The study was supported in part by a grant from the National Science Foundation to Glenn I. Roisman (BCS-0720538). Support from the Netherlands Organization for Scientific Research to Marinus van IJzendoorn (NWO SPINOZA award) and to Marian Bakermans-Kranenburg (NWO VIDI and VICI grants) is also gratefully acknowledged. We offer special thanks to David, Eve, and Ruth Goldberg, the children of Susan Goldberg, who granted permission to use requested data from Goldberg, Gotowiec, and Simmons (1995) article in this meta-analysis, as well as to all of the other investigators who were responsive to our requests for clarifications about their studies.
The Significance of Insecure and Disorganized Attachment for Children’s Internalizing Symptoms: A Meta-Analytic Study
Article first published online: 11 JAN 2012
© 2012 The Authors. Child Development © 2012 Society for Research in Child Development, Inc.
Volume 83, Issue 2, pages 591–610, March/April 2012
How to Cite
Groh, A. M., Roisman, G. I., van IJzendoorn, M. H., Bakermans-Kranenburg, M. J. and Fearon, R. P. (2012), The Significance of Insecure and Disorganized Attachment for Children’s Internalizing Symptoms: A Meta-Analytic Study. Child Development, 83: 591–610. doi: 10.1111/j.1467-8624.2011.01711.x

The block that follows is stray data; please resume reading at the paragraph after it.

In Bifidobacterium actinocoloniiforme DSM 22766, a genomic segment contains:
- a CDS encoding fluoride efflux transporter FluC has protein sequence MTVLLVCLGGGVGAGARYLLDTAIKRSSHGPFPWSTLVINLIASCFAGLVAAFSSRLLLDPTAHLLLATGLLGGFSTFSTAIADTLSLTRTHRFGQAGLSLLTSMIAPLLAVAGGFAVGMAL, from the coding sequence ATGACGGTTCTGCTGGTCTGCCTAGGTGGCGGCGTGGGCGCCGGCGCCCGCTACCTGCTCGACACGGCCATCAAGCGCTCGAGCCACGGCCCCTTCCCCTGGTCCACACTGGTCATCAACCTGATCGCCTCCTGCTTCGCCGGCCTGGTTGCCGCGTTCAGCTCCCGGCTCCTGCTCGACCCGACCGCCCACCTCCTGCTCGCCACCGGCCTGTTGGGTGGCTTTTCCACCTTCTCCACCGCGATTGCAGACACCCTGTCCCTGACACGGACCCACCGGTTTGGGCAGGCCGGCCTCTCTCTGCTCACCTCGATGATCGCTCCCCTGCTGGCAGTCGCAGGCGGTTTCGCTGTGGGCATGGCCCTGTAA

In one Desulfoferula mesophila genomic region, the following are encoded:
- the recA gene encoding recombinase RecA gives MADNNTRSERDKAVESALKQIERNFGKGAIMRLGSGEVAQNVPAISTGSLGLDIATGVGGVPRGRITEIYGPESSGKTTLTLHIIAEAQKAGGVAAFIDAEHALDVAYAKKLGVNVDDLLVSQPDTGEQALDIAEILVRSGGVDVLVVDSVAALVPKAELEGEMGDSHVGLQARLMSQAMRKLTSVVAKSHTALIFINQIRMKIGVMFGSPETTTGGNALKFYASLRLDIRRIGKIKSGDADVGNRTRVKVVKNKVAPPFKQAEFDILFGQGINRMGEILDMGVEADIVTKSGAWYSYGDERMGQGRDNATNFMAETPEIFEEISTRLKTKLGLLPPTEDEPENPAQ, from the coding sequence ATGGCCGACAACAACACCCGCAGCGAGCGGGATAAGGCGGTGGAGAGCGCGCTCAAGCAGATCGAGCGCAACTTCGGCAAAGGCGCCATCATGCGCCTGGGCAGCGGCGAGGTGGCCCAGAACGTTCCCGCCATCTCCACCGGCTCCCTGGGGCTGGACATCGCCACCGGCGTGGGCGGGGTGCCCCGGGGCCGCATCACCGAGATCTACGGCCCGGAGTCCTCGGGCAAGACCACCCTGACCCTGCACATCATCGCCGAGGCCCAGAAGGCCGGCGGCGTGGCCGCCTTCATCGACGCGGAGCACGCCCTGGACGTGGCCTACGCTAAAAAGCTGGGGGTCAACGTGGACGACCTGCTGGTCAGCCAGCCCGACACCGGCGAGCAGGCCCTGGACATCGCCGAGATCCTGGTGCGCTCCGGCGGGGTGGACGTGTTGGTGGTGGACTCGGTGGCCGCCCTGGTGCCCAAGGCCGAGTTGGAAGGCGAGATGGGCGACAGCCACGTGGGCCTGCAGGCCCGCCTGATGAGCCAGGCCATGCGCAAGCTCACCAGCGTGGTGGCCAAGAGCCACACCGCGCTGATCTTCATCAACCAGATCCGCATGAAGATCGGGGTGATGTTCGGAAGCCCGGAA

- Issue published online: 14 MAR 2012
- Article first published online: 11 JAN 2012
This meta-analytic review examines the association between attachment and internalizing symptomatology during childhood, and compares the strength of this association with that for externalizing symptomatology. Based on 42 independent samples (N = 4,614), the association between insecurity and internalizing symptoms was small, yet significant (d = 0.15, CI 0.06∼0.25) and not moderated by assessment age of internalizing problems. Avoidance, but not resistance (d = 0.03, CI −0.11∼0.17) or disorganization (d = 0.08, CI −0.06∼0.22), was significantly associated with internalizing symptoms (d = 0.17, CI 0.03∼0.31). Insecurity and disorganization were more strongly associated with externalizing than internalizing symptoms. Discussion focuses on the significance of attachment for the development of internalizing versus externalizing symptomatology.